Monday, August 15, 2011

CNC Knowledge Levels

There are a variety of different levels of knowledge and skill with CNC. You need to figure out where you fit in to the topic. When you know your level, your learning on the subject will be much more effective.

If you are an expert in a subject, you can blow through most subject areas and only pick up what you need. You can readily see the new ideas proposed because you know the lay of the land. If you are a newbie, take your time and study intently. Then go back and re-read the topics again and again. With each new read you will be able to pick up more and more. This is very similar to the proverb, "the teacher will appear when the student is ready."

CNC Knowledge level
CNC Knowledge Levels:
CNC Newbie:
Hobbyist or student
You need to learn the general process of CNC
You have heard various CNC terms, but don't know what they mean or how they relate
You might have some end result idea of what you want to do with CNC

CNC Beginner:
You probably know the general process of CNC
You stumble across problems with programs or the machine on a regular basis
You have some learning "battle scars" and could maybe explain some basics to others

CNC Intermediate:
You know the process of CNC and have worked through it multiple times
You can see and recognize problems before you ever begin machining
You understand the software you use and all its nuances
You have machined multiple parts out of multiple materials.

CNC Advanced:
You know what "Fanuc, Mazak, Canned Cycles and Conversational Programming" mean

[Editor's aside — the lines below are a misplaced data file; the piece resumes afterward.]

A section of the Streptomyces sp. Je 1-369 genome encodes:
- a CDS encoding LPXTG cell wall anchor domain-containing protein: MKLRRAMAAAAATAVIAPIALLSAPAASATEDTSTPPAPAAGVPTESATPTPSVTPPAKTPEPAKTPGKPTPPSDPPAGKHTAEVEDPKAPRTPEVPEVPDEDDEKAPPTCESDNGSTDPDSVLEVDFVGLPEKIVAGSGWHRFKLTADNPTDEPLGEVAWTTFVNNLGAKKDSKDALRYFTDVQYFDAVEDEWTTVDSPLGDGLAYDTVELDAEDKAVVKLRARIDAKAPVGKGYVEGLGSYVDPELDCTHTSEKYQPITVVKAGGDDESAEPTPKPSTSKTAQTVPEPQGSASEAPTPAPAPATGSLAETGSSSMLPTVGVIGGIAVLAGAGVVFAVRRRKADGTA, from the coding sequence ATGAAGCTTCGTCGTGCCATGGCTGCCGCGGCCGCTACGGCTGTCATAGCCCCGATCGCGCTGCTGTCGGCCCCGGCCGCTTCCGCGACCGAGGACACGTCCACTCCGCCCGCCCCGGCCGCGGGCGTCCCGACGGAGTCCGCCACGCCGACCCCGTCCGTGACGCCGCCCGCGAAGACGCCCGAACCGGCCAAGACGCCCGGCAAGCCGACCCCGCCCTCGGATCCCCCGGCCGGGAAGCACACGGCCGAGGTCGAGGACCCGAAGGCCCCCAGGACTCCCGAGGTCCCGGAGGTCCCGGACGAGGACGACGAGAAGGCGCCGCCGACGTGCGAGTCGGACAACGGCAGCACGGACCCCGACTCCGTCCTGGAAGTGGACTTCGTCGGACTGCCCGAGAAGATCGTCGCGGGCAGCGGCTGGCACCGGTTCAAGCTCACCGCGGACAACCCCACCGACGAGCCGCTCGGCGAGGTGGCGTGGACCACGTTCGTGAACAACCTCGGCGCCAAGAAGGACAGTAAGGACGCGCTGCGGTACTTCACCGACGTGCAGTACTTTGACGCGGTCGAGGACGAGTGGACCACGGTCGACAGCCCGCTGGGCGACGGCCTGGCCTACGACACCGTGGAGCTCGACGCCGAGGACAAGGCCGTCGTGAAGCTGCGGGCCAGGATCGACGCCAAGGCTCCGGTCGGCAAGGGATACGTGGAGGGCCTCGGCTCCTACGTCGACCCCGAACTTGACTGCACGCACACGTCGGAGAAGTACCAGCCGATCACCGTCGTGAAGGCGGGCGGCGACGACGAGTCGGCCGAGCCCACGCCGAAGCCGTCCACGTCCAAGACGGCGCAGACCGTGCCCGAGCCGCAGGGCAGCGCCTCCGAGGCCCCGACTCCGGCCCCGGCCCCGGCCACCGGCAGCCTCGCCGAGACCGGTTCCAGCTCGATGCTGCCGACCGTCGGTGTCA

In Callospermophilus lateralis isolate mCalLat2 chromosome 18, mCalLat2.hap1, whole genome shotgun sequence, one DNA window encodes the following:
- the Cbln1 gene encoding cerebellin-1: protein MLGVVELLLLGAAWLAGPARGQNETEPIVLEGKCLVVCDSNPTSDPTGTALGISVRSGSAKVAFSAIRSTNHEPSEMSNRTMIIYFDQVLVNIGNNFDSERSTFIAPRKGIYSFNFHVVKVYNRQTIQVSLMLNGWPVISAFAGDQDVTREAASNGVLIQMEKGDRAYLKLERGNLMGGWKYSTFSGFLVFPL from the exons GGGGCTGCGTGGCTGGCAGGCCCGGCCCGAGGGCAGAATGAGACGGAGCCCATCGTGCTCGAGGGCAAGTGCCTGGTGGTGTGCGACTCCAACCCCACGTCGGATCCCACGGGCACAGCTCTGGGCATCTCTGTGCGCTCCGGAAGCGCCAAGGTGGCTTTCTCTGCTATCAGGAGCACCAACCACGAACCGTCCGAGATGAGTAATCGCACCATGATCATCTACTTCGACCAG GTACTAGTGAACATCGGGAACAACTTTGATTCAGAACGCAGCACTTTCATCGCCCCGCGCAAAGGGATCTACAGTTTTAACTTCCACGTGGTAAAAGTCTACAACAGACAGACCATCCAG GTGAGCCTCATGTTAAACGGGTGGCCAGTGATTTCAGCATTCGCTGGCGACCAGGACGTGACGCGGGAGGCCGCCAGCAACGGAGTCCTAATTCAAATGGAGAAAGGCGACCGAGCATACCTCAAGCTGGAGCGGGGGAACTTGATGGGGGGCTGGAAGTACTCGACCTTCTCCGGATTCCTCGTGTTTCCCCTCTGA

You probably work in a production environment with CNC technology every day
This book is probably not for you

Take a minute to score yourself before we move on. It will be valuable for you to know what level you are at and what level you are headed to next.

As a generalization this book was written for the Newbie to Intermediate CNC students. Everyone who works with CNC can probably learn a thing or two, but Advanced CNC users probably know most of these concepts like the back of their hands.

One last note before we get going:
From time to time I will get an email from an expert telling me this or that is not perfectly, technically correct. Usually I agree with them. What I have tried to present is how I learned CNC and how I made this stuff work in my mind. Think of it as a Layman's Guide to CNC vs. a PHD Doctoral Thesis with years of Data Collection and Analysis on the topic. My point is always to teach, not gain recognition in scholarly journals.

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